I set up the "mystery" by having a countdown. I write "14 days until Frankweiler..." on the board, and countdown while the class works itself into a frenzy trying to discover who exactly this Frankweiler is. I leave clues hidden around the classroom, such as a copy of the letter prefacing the novel or a guide to the NYMOMA, and let them some up with some theories. By the time I unveil the books, they are antsy to delve into the book.
I also try to take the class on a virtual tour of Manhattan, especially interesting to my class because of the recent tragedies. I color copy pictures of sights in Manhattan and New York (downloaded off the internet) on transparencies, line up their chairs as if they're on a tour bus, and show the pictures on the overhead, while I assume a tour guide voice explain the attractions.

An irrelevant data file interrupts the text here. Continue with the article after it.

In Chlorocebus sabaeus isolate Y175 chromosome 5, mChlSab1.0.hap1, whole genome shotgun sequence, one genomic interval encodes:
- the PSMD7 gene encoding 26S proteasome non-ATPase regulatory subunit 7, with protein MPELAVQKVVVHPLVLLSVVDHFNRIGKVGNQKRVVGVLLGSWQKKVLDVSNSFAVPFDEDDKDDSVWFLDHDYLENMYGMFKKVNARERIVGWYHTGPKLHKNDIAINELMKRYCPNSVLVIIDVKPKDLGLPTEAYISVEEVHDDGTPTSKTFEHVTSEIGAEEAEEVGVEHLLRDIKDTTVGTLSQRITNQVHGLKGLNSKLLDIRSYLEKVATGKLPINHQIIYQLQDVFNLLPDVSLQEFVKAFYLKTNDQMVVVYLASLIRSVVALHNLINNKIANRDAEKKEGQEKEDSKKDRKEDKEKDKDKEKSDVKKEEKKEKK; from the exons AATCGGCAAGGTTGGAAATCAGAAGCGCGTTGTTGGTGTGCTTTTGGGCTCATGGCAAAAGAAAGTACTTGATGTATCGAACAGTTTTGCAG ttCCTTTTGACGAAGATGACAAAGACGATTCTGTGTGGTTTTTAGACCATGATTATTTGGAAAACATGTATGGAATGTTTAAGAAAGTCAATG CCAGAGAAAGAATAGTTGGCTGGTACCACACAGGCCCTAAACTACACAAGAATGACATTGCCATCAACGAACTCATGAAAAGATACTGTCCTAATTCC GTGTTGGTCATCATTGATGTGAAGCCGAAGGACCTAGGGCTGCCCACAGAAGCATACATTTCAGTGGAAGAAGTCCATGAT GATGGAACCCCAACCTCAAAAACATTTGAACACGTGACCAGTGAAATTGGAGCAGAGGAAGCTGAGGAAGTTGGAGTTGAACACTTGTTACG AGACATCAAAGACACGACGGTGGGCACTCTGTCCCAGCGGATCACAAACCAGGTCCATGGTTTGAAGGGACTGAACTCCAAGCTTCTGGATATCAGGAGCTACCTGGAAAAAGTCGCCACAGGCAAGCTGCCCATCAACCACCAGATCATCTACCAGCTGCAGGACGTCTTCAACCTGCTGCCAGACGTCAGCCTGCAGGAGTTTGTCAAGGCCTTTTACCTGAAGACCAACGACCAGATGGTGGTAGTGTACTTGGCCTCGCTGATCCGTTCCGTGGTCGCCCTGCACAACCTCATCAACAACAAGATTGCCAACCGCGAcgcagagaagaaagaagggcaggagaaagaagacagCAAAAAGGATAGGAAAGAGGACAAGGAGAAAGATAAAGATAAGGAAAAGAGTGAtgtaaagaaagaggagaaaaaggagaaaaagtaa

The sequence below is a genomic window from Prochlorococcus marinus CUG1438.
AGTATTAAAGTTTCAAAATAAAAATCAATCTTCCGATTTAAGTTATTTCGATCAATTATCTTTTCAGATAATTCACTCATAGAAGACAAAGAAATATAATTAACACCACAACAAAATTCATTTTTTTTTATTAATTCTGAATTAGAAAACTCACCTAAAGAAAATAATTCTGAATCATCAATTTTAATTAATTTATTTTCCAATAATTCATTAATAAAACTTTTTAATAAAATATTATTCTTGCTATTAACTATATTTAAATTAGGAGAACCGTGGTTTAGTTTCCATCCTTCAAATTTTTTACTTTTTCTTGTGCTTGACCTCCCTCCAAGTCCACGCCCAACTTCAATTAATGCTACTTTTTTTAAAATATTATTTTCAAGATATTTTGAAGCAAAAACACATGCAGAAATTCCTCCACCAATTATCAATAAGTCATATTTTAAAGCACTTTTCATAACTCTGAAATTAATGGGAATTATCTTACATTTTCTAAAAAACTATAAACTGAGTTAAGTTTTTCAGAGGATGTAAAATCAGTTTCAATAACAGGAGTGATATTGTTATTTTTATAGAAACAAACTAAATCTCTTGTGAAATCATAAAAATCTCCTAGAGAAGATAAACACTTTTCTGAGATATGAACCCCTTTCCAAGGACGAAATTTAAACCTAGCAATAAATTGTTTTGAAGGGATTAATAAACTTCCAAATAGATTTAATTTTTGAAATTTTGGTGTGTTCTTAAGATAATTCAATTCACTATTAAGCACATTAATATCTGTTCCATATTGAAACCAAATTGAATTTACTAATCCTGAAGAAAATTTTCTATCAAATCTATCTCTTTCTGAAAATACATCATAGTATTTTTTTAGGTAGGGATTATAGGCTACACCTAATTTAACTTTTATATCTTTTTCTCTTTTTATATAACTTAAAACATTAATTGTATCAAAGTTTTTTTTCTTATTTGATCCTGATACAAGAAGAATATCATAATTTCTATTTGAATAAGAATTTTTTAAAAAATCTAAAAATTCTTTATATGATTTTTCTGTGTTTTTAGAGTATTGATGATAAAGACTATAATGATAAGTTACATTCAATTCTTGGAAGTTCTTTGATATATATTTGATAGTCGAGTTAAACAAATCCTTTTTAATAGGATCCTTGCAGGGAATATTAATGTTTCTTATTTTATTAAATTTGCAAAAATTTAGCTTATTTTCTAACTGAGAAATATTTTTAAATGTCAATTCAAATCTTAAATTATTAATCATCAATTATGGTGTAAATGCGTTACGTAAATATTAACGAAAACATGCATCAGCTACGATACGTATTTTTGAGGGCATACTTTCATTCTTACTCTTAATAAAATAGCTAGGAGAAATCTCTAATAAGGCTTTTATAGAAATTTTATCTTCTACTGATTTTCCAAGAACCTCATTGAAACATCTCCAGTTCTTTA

I really have a great time with this book; it explores so many themes and places relevant to the fifth grade child...

Posted by: Lynne in VA

I LOVE Charlie and the Chocolate Factory!(And I also teach third VA) Have them work in small groups to create another character who could also go through the factory and come to a bad end. Also, they can create another candy with magical powers and an unusual taste. I used this book in conjunction with several more with a chocolate theme such as Chocolate Fever, The Chocolate Touch, Cam Jansen and the Chocolate Fudge Mystery( I THINK that's the name) and there's even a Carmen San Diego chapter book with chocolate in the title. We received a kit from Hershey's with a great video that shows how chocolate is grown and how it is processed into candy bars.I tied that into geography by finding the countries on the map where cocoa beans are grown. We graphed which countries in the world eat the most chocolate too. There is a wealth of information on line! We also used the M&M's and Hershey's bars books that help to teach graphing and fractions and other math concepts. There's even a riddle sheet with different candy bars as the answers. We had a wonderful time. Hope this helps!